Fish Identification: A Lesson by Jean Pretorius

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This content was originally published by our Dive Master Candidate Jean Pretorius on his blog. Please give his page a visit to read more about his experience with traveling, Sail Rock diving, and his journey toward becoming a PADI professional on Koh Phangan! Read more about our other staff exepriences here.

Today we’ll be covering some fish that can be found in the gulf of Thailand when diving with PIDS at Sail Rock. Who knows – maybe 5 or 10 years from now they might not be here anymore. The ocean is a massive body of water which is mostly unexplored and what really lurks in our oceans is a mystery to us, from Mysterious circular paterns to the scary depths of the Challenger Deep canyon.


This might look like some weird alien looking circle but it was actually made by a small little fish called a “Puffer fish” to attract the attention of a potential female. It is indeed a strange mating ritual.

BBC Report
In this post I’d like to cover a few fish that you would normally see when diving around Thailand. If you have been watching my videos you will probably notice a few fish that look familiar. We’ll cover some fish frequently seen at Sail Rock.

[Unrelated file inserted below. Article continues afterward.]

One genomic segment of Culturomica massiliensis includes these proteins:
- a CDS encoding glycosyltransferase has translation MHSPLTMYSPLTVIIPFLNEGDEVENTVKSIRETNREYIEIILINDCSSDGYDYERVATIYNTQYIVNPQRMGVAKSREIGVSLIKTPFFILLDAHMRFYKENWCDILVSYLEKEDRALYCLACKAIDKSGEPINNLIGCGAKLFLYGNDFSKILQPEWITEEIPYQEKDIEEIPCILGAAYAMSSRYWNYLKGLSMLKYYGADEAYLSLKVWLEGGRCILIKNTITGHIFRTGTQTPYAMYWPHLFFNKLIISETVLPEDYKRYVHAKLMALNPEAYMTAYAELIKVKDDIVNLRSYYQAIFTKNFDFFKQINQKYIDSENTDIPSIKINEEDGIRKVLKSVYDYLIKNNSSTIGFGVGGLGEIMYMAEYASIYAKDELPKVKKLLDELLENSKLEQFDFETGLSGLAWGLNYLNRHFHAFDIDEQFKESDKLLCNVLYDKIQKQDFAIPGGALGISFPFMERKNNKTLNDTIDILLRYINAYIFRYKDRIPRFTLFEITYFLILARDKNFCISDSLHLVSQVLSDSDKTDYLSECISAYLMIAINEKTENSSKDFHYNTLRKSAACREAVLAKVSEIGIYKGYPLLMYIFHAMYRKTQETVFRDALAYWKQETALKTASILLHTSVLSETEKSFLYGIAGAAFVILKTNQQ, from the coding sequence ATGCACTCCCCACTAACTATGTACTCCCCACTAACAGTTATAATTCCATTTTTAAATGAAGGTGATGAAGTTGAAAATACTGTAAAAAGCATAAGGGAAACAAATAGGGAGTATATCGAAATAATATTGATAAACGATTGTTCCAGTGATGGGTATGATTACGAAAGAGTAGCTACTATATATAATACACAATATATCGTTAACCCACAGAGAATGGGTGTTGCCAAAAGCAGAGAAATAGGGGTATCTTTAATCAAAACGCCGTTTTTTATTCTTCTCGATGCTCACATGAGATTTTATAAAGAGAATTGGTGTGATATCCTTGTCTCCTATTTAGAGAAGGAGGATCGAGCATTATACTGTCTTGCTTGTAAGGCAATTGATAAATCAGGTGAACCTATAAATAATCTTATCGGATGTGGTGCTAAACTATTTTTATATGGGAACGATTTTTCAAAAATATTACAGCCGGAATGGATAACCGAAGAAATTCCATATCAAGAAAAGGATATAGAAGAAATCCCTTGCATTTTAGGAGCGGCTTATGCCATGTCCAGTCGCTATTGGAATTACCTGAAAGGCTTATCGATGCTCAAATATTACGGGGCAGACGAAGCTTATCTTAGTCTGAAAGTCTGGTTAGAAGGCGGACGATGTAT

Sail Rock.jpg
PIDS Facebook

(1) Whaleshark

Whaleshark mouth.jpg

This is one massive fish which can be seen at Sail Rock on occasion. Despite the name, this fish is not a threat to humans at all since the whaleshark is a filter feeder – one of only three known filter-feeding shark species such as the basking shark and the megamouth shark. It feeds on plankton including copepods, krill, fish eggs, Christmas Island red crab larvae and small nektonic life, such as small squid or fish. A true gentle giant and an amazing sight if you’re lucky enough to see one.

(2) Bluespotted ribbontail ray
Blue spotted ray.jpg

Bluespotted ray.jpg

This is a small ray with a size rarely exceeding 35 cm, they are usually found at a depth of 30 meters or shallower throughout the tropical Indian and western Pacific Oceans in nearshore, coral reef-associated habitats.

(3) Titan Triggerfish
Titan Triggerfish.jpg

Titan Trigger.jpg

This is a relatively big fish that can grow up to 75 cm. It feeds on sea urchins, molluscs, crustaceans, tube worms and coral. It often feeds by turning over rocks, stirring up sand and biting off pieces of branching coral. Titan triggerfish are observed as aggressive to other fish and divers who enter their territory so don’t let it’s beauty fool you, they might just attack if he’s space is being invaded.

These three fish will be the introductory post to the Fish Identification series; We have barely scratched the surface. Follow me for more interesting sea creatures to come.

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